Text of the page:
History-maker Marie Tavares takes new JAAA role in stride

History-maker Marie Tavares takes new JAAA role in stride

Observer writer

Sunday, December 20, 2020

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MARIE Tavares made history when she was elected honorary secretary of the Jamaica Athletics Administrative Association (JAAA) last month, becoming the first female to hold the prestigious position at one of the country's most powerful sporting organisations.

Her husband Noel has been a tower of support through the recently concluded elections, during which she convincingly beat her challenger by over 180 votes.

Tavares had served in the position of assistant honorary treasurer to Garth Gayle since 2004 but stepped up to fill the role vacated him when he was elected president of the JAAA on the same day.

Her focus is now on fulfilling the mandate and vision of the new president of the association. Tavares said, “Our job now is to transform athletics, especially with the unique challenges we face through COVID-19.”

But even while many people are hailing Tavares for being the first female to be elevated to the position, the soft-spoken veteran sports administrator is taking it all in stride.

“I must tell you that even though I am the first female to be the honorary secretary of the Jamaica Athletics Administrative Association, it's just another day in my life, for now. Maybe 10 years from now I might see it as something great but for right now, it's just another day. It's just a step forward from where I was before,” she said.

Tavares began her career as sports administrator at Institute of Sports before heading over to the JAAA where she has had a first-hand view of one of the most successful periods of Jamaica's track and field.

“I started with the Institute of Sports and then I came over to the JAAA to work. I was elected in 2004 as the assistant secretary to Garth Gayle, who was honorary secretary, and I worked with the federation since in that position.

“I have been working in track and field since 1990. My first stint was travelling with two junior athletes to Japan for 10 days; they were competing in a junior games and that's how I got started. Then I started travelling with the junior teams, then moved up to the senior level,” she noted as she retraced her steps on the way up.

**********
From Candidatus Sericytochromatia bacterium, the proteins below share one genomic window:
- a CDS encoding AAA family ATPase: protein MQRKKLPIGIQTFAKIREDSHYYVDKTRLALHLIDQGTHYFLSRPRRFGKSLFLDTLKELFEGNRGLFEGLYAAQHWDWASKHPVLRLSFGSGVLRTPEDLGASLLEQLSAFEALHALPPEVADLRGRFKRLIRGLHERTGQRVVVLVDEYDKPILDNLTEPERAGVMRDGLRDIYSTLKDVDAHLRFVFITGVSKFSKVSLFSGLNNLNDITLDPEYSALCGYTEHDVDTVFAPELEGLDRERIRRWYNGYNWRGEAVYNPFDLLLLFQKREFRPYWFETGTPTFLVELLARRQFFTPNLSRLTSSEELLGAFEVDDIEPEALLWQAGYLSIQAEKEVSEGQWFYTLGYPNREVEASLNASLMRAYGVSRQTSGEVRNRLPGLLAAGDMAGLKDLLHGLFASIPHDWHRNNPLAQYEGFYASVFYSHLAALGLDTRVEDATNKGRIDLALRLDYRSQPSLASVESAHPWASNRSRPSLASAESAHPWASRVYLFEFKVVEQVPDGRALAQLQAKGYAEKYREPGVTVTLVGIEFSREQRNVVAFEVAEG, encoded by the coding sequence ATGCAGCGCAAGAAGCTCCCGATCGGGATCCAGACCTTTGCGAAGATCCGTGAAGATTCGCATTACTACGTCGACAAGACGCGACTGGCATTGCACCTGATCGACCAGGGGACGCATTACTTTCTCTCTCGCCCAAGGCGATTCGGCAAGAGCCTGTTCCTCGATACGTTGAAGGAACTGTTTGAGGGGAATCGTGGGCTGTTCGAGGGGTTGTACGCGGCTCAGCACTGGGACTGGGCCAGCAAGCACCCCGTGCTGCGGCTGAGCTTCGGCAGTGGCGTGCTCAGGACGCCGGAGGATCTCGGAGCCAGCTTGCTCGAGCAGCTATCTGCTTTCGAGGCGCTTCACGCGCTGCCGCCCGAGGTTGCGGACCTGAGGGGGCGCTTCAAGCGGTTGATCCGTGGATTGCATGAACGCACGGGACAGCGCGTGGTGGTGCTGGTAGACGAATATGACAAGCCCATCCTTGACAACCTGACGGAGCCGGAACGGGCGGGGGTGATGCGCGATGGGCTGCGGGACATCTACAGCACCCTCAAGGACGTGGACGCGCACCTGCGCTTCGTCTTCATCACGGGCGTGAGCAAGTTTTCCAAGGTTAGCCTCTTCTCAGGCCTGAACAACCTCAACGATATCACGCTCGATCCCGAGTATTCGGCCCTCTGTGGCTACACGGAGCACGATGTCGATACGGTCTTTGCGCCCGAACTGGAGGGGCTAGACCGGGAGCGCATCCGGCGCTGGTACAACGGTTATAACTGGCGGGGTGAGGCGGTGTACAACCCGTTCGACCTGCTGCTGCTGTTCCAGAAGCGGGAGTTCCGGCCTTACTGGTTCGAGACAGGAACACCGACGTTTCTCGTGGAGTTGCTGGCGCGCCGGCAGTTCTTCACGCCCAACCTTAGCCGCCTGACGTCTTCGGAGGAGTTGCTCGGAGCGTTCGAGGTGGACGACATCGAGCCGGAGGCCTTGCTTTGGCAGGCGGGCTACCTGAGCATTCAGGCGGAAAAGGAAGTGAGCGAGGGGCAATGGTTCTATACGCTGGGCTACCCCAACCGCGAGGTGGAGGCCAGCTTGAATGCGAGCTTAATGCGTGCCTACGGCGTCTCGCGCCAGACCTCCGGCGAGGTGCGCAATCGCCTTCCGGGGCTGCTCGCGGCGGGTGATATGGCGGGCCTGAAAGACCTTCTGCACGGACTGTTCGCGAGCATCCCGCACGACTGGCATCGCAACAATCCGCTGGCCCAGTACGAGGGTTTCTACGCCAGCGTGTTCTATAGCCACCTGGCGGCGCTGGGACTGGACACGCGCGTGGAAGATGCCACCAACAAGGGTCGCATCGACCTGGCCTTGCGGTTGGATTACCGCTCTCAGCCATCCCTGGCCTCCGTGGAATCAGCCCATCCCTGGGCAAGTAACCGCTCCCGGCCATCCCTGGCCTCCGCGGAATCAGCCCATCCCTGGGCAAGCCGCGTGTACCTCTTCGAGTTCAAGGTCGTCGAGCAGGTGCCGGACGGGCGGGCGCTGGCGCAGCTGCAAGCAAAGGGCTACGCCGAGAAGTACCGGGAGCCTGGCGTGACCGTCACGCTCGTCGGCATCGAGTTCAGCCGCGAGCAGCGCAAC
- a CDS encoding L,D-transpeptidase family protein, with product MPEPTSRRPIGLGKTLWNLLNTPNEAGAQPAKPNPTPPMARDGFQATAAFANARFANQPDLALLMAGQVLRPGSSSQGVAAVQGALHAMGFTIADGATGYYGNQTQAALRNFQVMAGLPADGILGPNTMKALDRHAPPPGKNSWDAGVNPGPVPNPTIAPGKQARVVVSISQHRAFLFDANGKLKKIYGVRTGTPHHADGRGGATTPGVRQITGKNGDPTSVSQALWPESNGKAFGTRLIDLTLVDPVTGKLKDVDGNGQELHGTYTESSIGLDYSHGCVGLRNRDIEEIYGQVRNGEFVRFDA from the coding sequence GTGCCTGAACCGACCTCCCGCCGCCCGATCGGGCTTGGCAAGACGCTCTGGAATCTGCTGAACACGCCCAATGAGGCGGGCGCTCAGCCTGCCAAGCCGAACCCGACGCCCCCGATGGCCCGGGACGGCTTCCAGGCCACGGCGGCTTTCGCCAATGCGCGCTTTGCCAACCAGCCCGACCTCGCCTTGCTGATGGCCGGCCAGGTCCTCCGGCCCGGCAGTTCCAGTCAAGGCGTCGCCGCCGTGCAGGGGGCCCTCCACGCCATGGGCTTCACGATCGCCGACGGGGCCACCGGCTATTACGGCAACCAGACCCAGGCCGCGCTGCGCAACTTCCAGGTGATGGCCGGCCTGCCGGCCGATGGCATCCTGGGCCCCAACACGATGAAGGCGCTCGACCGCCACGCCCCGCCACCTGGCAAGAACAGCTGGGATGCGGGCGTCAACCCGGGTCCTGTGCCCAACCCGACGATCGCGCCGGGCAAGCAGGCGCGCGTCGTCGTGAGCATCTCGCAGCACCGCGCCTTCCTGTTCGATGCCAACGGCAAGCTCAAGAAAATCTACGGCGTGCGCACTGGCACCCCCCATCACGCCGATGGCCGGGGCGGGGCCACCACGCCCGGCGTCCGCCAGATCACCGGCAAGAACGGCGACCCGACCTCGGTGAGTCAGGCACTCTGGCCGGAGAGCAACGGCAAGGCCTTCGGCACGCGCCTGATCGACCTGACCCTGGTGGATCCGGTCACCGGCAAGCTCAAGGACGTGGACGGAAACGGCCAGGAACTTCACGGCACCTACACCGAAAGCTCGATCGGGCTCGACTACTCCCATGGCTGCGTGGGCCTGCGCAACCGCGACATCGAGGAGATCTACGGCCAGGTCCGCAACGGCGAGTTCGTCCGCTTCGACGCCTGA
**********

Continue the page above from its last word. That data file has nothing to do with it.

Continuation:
The former student of The Queen's School is rarely seen in public, and she prefers it that way.

“I am not out front; I am a background person. I will do all the work in the background, quietly and that's me,” shared Tavares.

Next year will be the first time since 2008 that Usain Bolt will not be representing the island at an Olympic Games but Tavares has high hopes for the nation at the Games, nonetheless.

“I still think that we will do very well. We did well at the World Championships last year so I think we will continue in that vein. We will miss Usain but we will still do very well,” she opined.

And the honorary secretary already has a race that she is looking forward to seeing in Tokyo, Japan.

“Shelly-Ann Frser-Pryce and Elaine Thompson-Herah – I am looking forward to see how they will do. I think that that meeting between the two of them is going to be fantastic, and whoever comes out on top will be the queen.

“I think the women's 100m final at the Olympic Games is going to be a humdinger. I think they will both make the finals and I expect that it's going to be between the both of them. It will be a duel. I am looking forward to that race,” Tavares said.

Yohan Blake has already declared Tokyo as his last Olympic Games and Tavares is expecting something special from the 2011 World 100m Champion.

“I expect Yohan to do very well. What I have seen of him so far and what I am hearing, what I am reading, I expect him to do well and I am hoping he does well,” she noted.

Needless to say, she, like the rest of Jamaica, can't wait to see Asafa Powell make it to the elusive 100 sub-10's, regardless of where it happens.

“I am dying for him to do that, I would really love to see him do that. It doesn't matter where it happens as long as it happens,” Tavares stated.

So, less than a month into her new role, Tavares has vowed to remain the same hard-working, behind the scenes person, as she continues to steer the ship at the JAAA.

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